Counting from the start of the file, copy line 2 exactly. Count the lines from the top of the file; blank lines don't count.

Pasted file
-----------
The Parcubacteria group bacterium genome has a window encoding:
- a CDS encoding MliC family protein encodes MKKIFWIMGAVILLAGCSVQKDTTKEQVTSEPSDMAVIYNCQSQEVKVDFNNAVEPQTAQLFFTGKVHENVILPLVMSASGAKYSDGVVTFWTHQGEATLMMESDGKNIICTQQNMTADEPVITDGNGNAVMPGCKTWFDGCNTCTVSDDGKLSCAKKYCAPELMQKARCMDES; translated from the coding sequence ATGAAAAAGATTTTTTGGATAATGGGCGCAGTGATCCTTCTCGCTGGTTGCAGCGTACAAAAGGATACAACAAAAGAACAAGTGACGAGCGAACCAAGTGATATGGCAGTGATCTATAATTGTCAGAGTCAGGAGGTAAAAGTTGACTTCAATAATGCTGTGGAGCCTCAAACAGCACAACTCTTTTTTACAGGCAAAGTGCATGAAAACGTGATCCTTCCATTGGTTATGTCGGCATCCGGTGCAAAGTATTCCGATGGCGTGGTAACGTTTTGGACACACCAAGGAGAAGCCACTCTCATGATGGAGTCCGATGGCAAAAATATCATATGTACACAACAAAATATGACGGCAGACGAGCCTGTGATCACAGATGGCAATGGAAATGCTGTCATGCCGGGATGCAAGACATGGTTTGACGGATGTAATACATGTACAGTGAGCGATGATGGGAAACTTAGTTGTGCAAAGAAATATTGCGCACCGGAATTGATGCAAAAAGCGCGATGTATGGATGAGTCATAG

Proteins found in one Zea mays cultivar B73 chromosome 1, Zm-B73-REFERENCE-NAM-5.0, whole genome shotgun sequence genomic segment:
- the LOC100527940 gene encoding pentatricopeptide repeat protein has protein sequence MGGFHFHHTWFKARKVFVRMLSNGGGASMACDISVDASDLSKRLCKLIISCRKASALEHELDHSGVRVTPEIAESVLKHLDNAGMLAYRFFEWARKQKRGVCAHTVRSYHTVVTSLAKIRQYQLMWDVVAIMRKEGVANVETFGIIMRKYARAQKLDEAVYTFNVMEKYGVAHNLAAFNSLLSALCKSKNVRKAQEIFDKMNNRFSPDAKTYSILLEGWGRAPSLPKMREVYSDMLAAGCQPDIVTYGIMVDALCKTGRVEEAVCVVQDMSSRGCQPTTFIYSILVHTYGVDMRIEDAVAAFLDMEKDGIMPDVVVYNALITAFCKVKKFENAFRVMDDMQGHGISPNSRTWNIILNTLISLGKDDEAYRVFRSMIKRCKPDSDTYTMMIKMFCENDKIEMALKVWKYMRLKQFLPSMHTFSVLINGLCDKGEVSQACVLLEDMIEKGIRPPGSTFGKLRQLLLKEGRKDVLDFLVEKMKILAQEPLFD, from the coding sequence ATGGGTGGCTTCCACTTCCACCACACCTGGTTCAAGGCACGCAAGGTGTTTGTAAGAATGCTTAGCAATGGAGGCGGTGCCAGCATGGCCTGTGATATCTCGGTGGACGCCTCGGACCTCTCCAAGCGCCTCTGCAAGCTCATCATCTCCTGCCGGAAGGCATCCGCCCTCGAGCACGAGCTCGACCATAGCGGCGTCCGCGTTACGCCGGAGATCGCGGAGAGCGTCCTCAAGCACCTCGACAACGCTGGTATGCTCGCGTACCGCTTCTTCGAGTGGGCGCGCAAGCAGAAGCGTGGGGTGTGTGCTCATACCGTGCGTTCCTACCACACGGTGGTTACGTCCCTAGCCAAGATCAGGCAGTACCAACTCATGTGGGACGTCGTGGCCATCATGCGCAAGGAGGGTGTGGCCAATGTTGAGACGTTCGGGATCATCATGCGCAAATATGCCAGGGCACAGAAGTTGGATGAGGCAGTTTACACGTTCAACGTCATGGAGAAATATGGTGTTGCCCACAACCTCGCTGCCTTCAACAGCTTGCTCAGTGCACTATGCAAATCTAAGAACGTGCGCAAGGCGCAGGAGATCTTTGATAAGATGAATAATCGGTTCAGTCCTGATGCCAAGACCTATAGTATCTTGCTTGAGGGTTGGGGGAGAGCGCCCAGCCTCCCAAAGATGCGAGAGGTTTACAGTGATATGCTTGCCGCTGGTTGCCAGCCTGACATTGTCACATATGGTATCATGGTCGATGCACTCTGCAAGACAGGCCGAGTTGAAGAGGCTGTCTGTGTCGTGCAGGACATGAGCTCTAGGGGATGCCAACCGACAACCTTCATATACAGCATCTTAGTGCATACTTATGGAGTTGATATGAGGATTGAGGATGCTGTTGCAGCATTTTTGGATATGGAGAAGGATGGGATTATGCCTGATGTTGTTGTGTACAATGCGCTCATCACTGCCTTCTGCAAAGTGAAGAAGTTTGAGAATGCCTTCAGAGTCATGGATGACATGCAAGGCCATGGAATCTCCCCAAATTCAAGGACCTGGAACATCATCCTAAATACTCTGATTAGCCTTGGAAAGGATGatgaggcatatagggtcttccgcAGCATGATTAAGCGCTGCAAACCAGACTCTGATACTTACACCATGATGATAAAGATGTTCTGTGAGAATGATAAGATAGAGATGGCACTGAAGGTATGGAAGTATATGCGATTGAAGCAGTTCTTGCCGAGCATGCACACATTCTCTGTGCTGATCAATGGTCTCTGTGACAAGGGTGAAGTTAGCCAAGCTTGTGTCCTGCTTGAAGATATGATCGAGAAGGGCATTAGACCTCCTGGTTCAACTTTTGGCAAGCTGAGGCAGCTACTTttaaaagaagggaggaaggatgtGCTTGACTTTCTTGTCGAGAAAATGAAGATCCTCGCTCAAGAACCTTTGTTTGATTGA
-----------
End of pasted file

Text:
- a CDS encoding MliC family protein encodes MKKIFWIMGAVILLAGCSVQKDTTKEQVTSEPSDMAVIYNCQSQEVKVDFNNAVEPQTAQLFFTGKVHENVILPLVMSASGAKYSDGVVTFWTHQGEATLMMESDGKNIICTQQNMTADEPVITDGNGNAVMPGCKTWFDGCNTCTVSDDGKLSCAKKYCAPELMQKARCMDES; translated from the coding sequence ATGAAAAAGATTTTTTGGATAATGGGCGCAGTGATCCTTCTCGCTGGTTGCAGCGTACAAAAGGATACAACAAAAGAACAAGTGACGAGCGAACCAAGTGATATGGCAGTGATCTATAATTGTCAGAGTCAGGAGGTAAAAGTTGACTTCAATAATGCTGTGGAGCCTCAAACAGCACAACTCTTTTTTACAGGCAAAGTGCATGAAAACGTGATCCTTCCATTGGTTATGTCGGCATCCGGTGCAAAGTATTCCGATGGCGTGGTAACGTTTTGGACACACCAAGGAGAAGCCACTCTCATGATGGAGTCCGATGGCAAAAATATCATATGTACACAACAAAATATGACGGCAGACGAGCCTGTGATCACAGATGGCAATGGAAATGCTGTCATGCCGGGATGCAAGACATGGTTTGACGGATGTAATACATGTACAGTGAGCGATGATGGGAAACTTAGTTGTGCAAAGAAATATTGCGCACCGGAATTGATGCAAAAAGCGCGATGTATGGATGAGTCATAG